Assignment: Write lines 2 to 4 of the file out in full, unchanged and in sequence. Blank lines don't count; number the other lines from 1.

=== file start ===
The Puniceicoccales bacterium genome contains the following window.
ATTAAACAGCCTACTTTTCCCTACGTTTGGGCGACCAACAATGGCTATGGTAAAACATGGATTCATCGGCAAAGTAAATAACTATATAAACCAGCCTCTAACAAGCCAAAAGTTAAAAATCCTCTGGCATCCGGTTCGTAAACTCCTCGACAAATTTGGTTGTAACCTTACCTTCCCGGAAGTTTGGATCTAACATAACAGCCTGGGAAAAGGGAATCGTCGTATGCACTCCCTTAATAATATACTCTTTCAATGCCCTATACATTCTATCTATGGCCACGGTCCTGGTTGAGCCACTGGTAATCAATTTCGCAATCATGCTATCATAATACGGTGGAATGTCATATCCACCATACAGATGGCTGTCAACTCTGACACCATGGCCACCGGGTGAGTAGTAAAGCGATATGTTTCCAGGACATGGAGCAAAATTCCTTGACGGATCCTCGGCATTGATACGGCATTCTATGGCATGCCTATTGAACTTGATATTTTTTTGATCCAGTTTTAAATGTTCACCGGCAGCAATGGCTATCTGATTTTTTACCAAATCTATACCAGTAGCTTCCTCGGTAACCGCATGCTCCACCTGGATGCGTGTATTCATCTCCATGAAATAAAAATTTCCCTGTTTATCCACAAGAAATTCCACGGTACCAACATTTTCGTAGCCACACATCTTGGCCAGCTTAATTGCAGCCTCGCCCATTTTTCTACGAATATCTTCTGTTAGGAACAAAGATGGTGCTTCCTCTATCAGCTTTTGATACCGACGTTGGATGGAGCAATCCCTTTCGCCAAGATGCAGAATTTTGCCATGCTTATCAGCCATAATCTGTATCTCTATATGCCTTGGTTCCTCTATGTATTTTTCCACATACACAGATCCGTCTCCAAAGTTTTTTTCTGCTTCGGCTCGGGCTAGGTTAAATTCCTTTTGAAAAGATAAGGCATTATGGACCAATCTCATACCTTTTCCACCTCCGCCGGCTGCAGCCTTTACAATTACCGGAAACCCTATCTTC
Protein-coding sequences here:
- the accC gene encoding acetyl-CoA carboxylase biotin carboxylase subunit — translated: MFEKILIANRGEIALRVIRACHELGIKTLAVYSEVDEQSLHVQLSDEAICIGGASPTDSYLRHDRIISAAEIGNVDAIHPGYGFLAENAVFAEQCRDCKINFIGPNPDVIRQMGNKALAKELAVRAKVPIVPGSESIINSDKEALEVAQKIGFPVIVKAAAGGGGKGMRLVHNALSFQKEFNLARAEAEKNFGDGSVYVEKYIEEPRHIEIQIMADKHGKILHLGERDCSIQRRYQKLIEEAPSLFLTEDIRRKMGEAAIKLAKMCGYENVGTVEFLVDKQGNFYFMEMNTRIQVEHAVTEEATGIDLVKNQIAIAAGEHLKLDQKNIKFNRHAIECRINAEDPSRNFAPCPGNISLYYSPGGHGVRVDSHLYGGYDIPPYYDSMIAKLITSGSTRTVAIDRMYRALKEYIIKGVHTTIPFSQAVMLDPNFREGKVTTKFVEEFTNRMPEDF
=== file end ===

ATTAAACAGCCTACTTTTCCCTACGTTTGGGCGACCAACAATGGCTATGGTAAAACATGGATTCATCGGCAAAGTAAATAACTATATAAACCAGCCTCTAACAAGCCAAAAGTTAAAAATCCTCTGGCATCCGGTTCGTAAACTCCTCGACAAATTTGGTTGTAACCTTACCTTCCCGGAAGTTTGGATCTAACATAACAGCCTGGGAAAAGGGAATCGTCGTATGCACTCCCTTAATAATATACTCTTTCAATGCCCTATACATTCTATCTATGGCCACGGTCCTGGTTGAGCCACTGGTAATCAATTTCGCAATCATGCTATCATAATACGGTGGAATGTCATATCCACCATACAGATGGCTGTCAACTCTGACACCATGGCCACCGGGTGAGTAGTAAAGCGATATGTTTCCAGGACATGGAGCAAAATTCCTTGACGGATCCTCGGCATTGATACGGCATTCTATGGCATGCCTATTGAACTTGATATTTTTTTGATCCAGTTTTAAATGTTCACCGGCAGCAATGGCTATCTGATTTTTTACCAAATCTATACCAGTAGCTTCCTCGGTAACCGCATGCTCCACCTGGATGCGTGTATTCATCTCCATGAAATAAAAATTTCCCTGTTTATCCACAAGAAATTCCACGGTACCAACATTTTCGTAGCCACACATCTTGGCCAGCTTAATTGCAGCCTCGCCCATTTTTCTACGAATATCTTCTGTTAGGAACAAAGATGGTGCTTCCTCTATCAGCTTTTGATACCGACGTTGGATGGAGCAATCCCTTTCGCCAAGATGCAGAATTTTGCCATGCTTATCAGCCATAATCTGTATCTCTATATGCCTTGGTTCCTCTATGTATTTTTCCACATACACAGATCCGTCTCCAAAGTTTTTTTCTGCTTCGGCTCGGGCTAGGTTAAATTCCTTTTGAAAAGATAAGGCATTATGGACCAATCTCATACCTTTTCCACCTCCGCCGGCTGCAGCCTTTACAATTACCGGAAACCCTATCTTC
Protein-coding sequences here:
- the accC gene encoding acetyl-CoA carboxylase biotin carboxylase subunit — translated: MFEKILIANRGEIALRVIRACHELGIKTLAVYSEVDEQSLHVQLSDEAICIGGASPTDSYLRHDRIISAAEIGNVDAIHPGYGFLAENAVFAEQCRDCKINFIGPNPDVIRQMGNKALAKELAVRAKVPIVPGSESIINSDKEALEVAQKIGFPVIVKAAAGGGGKGMRLVHNALSFQKEFNLARAEAEKNFGDGSVYVEKYIEEPRHIEIQIMADKHGKILHLGERDCSIQRRYQKLIEEAPSLFLTEDIRRKMGEAAIKLAKMCGYENVGTVEFLVDKQGNFYFMEMNTRIQVEHAVTEEATGIDLVKNQIAIAAGEHLKLDQKNIKFNRHAIECRINAEDPSRNFAPCPGNISLYYSPGGHGVRVDSHLYGGYDIPPYYDSMIAKLITSGSTRTVAIDRMYRALKEYIIKGVHTTIPFSQAVMLDPNFREGKVTTKFVEEFTNRMPEDF